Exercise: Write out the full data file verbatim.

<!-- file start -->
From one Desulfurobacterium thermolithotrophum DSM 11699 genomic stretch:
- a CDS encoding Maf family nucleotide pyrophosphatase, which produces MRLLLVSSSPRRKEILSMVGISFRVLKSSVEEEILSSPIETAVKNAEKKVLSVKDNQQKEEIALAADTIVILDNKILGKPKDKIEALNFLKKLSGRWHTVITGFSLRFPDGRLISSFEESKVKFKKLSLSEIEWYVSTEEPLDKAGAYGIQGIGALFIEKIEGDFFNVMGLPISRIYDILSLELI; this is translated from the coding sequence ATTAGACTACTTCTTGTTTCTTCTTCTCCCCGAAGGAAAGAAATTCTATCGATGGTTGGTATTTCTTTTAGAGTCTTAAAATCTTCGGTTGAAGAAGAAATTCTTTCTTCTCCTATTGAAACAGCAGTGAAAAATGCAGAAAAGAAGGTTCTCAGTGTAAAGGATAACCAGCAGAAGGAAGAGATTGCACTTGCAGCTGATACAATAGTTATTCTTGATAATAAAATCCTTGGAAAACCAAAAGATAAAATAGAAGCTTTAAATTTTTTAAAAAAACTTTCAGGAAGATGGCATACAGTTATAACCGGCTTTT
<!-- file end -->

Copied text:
From one Desulfurobacterium thermolithotrophum DSM 11699 genomic stretch:
- a CDS encoding Maf family nucleotide pyrophosphatase, which produces MRLLLVSSSPRRKEILSMVGISFRVLKSSVEEEILSSPIETAVKNAEKKVLSVKDNQQKEEIALAADTIVILDNKILGKPKDKIEALNFLKKLSGRWHTVITGFSLRFPDGRLISSFEESKVKFKKLSLSEIEWYVSTEEPLDKAGAYGIQGIGALFIEKIEGDFFNVMGLPISRIYDILSLELI; this is translated from the coding sequence ATTAGACTACTTCTTGTTTCTTCTTCTCCCCGAAGGAAAGAAATTCTATCGATGGTTGGTATTTCTTTTAGAGTCTTAAAATCTTCGGTTGAAGAAGAAATTCTTTCTTCTCCTATTGAAACAGCAGTGAAAAATGCAGAAAAGAAGGTTCTCAGTGTAAAGGATAACCAGCAGAAGGAAGAGATTGCACTTGCAGCTGATACAATAGTTATTCTTGATAATAAAATCCTTGGAAAACCAAAAGATAAAATAGAAGCTTTAAATTTTTTAAAAAAACTTTCAGGAAGATGGCATACAGTTATAACCGGCTTTT